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    Acute Myeloid Leukemia

    Acute myeloid leukemia (AML) is a blood cancer that starts in the blood and bone marrow and can progress rapidly. Treatment in many cases can lead to a long-term reduction in symptoms (remission). Without immediate treatment, AML becomes much harder to manage successfully.

    What is acute myeloid leukemia (AML)?

    White blood cells called myeloid cells (myeloblasts) typically develop into mature blood cells in the bone marrow (spongy tissue in your bones). These include red blood cells, white blood cells, and platelets that transport oxygen, fight infection, and help your blood clot.

    With acute myeloid leukemia, your bone marrow makes abnormal white blood cells. They crowd your blood and bone marrow, leaving less room for healthy cells.

    With AML, you can experience infections or easy bleeding. You may also experience anemia (fewer red blood cells), which can lead to reduced oxygen in the body.

    AML does not usually produce tumors, but it can spread quickly to the lymph nodes, spine, brain, and other organs. Left untreated, AML can be life threatening.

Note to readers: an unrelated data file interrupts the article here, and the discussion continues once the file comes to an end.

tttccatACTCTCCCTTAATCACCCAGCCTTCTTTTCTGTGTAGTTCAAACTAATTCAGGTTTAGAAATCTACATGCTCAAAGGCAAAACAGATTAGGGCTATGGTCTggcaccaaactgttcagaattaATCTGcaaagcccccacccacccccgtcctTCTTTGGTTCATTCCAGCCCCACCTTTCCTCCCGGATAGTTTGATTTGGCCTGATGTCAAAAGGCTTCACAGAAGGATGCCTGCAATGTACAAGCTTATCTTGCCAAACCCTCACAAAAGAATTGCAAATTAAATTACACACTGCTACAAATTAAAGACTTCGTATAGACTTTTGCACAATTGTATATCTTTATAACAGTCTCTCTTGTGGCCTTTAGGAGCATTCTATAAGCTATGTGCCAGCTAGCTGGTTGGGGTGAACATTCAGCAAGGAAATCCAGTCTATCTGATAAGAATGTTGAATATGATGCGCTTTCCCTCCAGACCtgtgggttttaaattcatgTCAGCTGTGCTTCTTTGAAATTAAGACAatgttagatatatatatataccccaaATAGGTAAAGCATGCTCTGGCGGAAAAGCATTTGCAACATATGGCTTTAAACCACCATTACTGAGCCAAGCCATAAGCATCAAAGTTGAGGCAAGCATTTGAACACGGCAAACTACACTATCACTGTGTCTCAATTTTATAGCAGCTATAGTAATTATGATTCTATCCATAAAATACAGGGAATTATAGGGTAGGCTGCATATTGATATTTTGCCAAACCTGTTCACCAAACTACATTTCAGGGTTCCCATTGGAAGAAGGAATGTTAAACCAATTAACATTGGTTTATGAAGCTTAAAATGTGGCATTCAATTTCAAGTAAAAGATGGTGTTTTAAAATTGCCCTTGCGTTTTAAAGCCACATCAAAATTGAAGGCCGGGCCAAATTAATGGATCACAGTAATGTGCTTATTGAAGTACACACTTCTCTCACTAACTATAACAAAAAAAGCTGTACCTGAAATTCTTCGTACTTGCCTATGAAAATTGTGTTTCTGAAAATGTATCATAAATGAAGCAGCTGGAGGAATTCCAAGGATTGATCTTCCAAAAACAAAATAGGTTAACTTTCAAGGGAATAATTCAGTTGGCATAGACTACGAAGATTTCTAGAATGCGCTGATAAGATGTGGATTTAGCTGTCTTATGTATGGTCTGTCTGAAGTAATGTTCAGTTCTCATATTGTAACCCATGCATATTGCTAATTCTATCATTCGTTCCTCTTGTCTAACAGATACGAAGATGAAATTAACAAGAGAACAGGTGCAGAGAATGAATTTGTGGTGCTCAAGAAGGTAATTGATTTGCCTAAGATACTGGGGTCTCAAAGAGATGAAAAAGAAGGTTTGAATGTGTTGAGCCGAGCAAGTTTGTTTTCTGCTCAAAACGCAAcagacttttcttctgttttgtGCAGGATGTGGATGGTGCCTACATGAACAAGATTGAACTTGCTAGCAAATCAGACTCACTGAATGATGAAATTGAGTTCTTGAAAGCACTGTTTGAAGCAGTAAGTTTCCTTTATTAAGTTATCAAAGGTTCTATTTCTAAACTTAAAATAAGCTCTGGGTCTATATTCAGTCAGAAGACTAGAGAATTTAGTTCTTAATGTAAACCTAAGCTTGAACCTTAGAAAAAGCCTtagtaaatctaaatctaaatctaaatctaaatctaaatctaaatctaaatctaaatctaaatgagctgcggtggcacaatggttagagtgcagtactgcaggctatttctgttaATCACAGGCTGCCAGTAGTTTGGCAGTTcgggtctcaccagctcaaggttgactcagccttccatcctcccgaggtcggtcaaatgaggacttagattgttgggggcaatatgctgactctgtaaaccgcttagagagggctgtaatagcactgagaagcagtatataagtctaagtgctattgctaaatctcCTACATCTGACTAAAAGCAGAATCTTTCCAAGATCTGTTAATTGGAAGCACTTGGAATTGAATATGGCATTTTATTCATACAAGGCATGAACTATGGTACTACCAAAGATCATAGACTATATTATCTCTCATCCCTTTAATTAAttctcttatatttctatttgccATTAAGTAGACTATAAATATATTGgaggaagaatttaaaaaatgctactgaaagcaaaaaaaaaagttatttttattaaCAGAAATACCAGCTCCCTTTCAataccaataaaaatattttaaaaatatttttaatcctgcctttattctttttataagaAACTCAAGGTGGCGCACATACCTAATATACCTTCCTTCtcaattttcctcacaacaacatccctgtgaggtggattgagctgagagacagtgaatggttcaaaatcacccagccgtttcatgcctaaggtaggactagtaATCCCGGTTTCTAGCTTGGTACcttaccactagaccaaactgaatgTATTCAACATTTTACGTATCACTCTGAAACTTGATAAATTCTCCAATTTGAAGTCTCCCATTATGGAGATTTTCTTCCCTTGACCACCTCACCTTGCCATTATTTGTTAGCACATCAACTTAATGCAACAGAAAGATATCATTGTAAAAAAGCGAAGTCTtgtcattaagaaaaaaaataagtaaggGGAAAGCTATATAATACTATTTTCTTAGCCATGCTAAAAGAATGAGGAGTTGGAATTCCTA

This type of leukemia also goes by other names, including:

    • Acute myeloblastic leukemia
    • Acute myelogenous leukemia
    • Acute nonlymphocytic leukemia (ANLL)

    Facts and stats

    Acute myeloid leukemia is a rare blood cancer, accounting for 1% of all new cancer cases. Other key things to know about AML:

    • The median age at diagnosis is 68.
    • Relapse (return of cancer after remission) affects 50% of people with AML.
    • The five-year survival rate has increased over time. As of 2017 (most recent available), the five-year survival rate for AML is 30%.1

    Source: All statistics are extracted from the National Cancer Institute (NCI) Surveillance, Epidemiology, and End Results (SEER) Program.

    1 Relative survival is an estimate of the percentage of patients who would be expected to survive the effects of their cancer. It excludes the risk of dying from other causes. Because survival statistics are based on large groups of people, they cannot be used to predict exactly what will happen to an individual patient. No two patients are entirely alike, and treatment and responses to treatment can vary greatly.